Digital privacy shouldn’t be put on the back burner just because you’re traveling abroad. Below, you’ll find a …
No one wants to lose their hard-earned money, but criminals are constantly trying to rig the system and scam people who are innocent and vulnerable. Though you might think you are “too smart” to fall for money scams, it’s important to keep in mind that scammers are crafty…and they will try anything to get some easy cash.
Here are five of the most common money scams — and how to protect yourself:
Phishing verification scams
Emails are mostly spammy. Scammers are pros, and one of the ways they fool people is by creating official looking emails, or even letters, with familiar logos. For instance, you might get an email from PayPal asking you to confirm your account details. If it looks legit, there is no reason you would think it’s a scam. When you send them your details, the scammer then uses your information to get into your account.
If you get an email like this, the best thing to do is to contact the company and ask them if it’s legitimate. If it is, confirm your information on the phone.
Charitable donation scams
Another common trick is donation scams. People want to help each other after a natural disaster, such as a hurricane or tragic event, like a mass shooting. So, donations often come pouring in, and you might even get an email or phone call asking to donate. Before sending a check or handing over your credit card details, confirm that the charity is legit. Get the phone number, research online, and then call them back if you really want to give.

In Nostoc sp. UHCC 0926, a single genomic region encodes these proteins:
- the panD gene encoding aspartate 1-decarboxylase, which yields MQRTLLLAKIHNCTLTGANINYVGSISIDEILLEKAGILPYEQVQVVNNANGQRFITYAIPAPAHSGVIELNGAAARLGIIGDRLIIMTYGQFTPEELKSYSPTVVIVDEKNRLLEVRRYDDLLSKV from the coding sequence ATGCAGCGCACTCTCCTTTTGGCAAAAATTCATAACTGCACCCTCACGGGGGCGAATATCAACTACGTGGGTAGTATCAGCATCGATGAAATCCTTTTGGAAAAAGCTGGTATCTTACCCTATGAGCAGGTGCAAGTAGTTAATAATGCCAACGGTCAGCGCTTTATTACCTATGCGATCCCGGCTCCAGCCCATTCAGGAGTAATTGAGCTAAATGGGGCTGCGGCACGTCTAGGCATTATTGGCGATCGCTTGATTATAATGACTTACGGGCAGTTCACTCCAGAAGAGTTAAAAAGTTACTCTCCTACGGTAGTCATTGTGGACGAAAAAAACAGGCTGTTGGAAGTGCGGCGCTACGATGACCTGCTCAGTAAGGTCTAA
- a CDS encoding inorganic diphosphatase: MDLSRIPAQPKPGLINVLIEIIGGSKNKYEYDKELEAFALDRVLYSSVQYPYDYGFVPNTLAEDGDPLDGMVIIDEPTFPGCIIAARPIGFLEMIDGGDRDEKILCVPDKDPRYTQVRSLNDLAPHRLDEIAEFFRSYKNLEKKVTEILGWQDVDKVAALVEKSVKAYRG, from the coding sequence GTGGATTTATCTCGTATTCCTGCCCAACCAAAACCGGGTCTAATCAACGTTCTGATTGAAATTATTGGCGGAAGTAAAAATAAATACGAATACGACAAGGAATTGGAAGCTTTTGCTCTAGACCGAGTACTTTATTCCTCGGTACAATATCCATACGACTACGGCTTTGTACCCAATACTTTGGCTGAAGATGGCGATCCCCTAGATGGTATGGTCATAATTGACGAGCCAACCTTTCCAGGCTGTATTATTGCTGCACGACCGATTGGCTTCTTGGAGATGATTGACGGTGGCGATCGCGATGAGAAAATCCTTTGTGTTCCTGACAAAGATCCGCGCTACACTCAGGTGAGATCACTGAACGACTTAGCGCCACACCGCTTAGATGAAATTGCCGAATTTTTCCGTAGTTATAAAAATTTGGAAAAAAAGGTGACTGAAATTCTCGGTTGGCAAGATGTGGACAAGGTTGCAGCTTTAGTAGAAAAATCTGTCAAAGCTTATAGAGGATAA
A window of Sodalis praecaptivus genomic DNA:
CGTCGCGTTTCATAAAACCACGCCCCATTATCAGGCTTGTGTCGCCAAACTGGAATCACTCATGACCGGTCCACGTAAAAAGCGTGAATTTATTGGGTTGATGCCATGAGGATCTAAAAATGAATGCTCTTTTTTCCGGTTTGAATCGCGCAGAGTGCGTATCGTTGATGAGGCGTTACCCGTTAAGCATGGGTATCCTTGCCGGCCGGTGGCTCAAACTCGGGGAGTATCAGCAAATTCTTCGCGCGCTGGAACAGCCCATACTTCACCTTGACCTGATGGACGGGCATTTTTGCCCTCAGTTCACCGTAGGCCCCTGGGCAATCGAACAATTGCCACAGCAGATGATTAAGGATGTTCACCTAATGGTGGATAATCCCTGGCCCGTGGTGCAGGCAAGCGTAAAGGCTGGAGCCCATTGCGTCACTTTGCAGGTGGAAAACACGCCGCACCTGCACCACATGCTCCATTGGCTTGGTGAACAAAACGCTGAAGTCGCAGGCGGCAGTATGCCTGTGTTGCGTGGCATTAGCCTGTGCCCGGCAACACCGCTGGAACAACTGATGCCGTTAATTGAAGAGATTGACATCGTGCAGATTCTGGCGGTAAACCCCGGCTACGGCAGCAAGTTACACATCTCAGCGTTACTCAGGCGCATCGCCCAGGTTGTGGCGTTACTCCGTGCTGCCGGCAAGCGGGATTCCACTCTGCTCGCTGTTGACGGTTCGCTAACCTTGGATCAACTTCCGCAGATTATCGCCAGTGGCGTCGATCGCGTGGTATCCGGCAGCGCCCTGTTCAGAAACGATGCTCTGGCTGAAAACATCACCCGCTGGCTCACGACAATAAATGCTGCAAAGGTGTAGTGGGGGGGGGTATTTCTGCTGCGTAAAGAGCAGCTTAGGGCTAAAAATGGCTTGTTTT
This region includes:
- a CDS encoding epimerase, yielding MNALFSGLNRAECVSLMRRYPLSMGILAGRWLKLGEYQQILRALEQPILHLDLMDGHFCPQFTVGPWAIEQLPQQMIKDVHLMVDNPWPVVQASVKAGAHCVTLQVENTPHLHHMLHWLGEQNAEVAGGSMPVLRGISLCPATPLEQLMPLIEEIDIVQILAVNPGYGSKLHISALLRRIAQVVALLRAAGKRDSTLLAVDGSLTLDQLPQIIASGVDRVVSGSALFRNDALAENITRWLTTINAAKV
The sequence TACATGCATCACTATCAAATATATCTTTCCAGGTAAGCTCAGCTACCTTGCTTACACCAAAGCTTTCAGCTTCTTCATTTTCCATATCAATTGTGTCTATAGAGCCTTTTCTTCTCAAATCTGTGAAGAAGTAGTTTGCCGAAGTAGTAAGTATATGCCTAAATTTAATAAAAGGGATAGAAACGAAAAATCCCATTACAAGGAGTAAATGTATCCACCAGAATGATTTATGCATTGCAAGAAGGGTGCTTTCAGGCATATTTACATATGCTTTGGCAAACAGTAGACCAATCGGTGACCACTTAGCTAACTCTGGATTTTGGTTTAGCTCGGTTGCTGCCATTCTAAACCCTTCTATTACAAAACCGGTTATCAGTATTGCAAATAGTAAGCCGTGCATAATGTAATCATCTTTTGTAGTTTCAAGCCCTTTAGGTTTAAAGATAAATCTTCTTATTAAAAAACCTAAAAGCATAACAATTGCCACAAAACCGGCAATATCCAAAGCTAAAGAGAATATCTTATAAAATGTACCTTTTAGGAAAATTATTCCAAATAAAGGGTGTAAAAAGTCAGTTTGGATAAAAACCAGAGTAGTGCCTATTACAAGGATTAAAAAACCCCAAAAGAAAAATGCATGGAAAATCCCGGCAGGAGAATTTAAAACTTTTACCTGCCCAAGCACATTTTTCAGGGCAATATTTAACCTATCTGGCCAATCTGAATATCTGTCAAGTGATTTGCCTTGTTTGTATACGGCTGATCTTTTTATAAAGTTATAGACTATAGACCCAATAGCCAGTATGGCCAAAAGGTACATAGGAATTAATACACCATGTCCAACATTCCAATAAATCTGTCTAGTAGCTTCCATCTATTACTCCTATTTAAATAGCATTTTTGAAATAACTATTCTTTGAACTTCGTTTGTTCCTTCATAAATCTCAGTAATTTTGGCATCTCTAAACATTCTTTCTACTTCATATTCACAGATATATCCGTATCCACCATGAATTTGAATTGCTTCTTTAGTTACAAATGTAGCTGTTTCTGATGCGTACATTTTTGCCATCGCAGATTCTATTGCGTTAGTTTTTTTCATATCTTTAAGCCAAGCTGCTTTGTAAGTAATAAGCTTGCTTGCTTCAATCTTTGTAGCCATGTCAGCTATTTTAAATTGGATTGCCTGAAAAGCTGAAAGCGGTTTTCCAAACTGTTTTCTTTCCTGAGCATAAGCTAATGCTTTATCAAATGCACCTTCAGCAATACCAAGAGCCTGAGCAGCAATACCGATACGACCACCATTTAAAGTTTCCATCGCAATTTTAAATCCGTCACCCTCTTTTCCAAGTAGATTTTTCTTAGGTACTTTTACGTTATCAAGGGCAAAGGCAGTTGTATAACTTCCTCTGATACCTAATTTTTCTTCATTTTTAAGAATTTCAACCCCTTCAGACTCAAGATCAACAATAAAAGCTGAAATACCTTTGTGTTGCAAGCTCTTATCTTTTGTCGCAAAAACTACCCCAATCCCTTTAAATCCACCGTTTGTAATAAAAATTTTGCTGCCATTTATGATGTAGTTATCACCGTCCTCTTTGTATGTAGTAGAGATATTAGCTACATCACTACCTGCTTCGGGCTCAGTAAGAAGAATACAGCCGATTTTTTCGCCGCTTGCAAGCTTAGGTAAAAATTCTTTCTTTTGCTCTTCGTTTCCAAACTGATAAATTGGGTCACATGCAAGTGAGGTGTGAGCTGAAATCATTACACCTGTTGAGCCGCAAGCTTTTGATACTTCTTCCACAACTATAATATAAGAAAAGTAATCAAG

“You are a winner” scams
No, you’re not. All of us love to win a prize, and scammers know this. And, frankly, we can be greedy. So, they set up scams to capitalize on this. If you get a call that you have recently won a prize, a trip, or something else, make sure to confirm that it’s real by hanging up and calling the company. If they start asking you to confirm your driver’s license, credit card info, or Social Security number, it’s probably a scam.
IRS money scams
If you get a call from the IRS, first, you probably will freak out, and then you’ll do whatever they want. However, the IRS will never, ever call you…so if someone tells you they are calling from the IRS, it’s a scam. The caller will probably threaten fines and jail time, but remember, don’t fall for it.
Free WiFi scam
There’s no free lunch! OK, maybe there is free WiFi, but whenever you connect to it, there’s a huge chance you’ll end up paying with your identity. Hackers can easily snoop on unencrypted WiFi, therefore use Hotspot Shield VPN and protect your data and identity.
Virtual kidnapping scams
Come on, really? People fall for this? YES! If you get a call about a loved one in danger, it could very well be a scam. A son might have gotten into a car accident, or a daughter might have been kidnapped. Whatever the case, you will probably panic, but if the caller asks for money immediately, take note…it’s almost certainly a scam. First, verify that your loved one is indeed safe. Once you know for sure it’s a scam, feel free to call the police and report the incident.
To protect yourself against money scams, be vigilant and keep your guard up. And download Hotspot Shield for free today to protect both your mobile and desktop devices.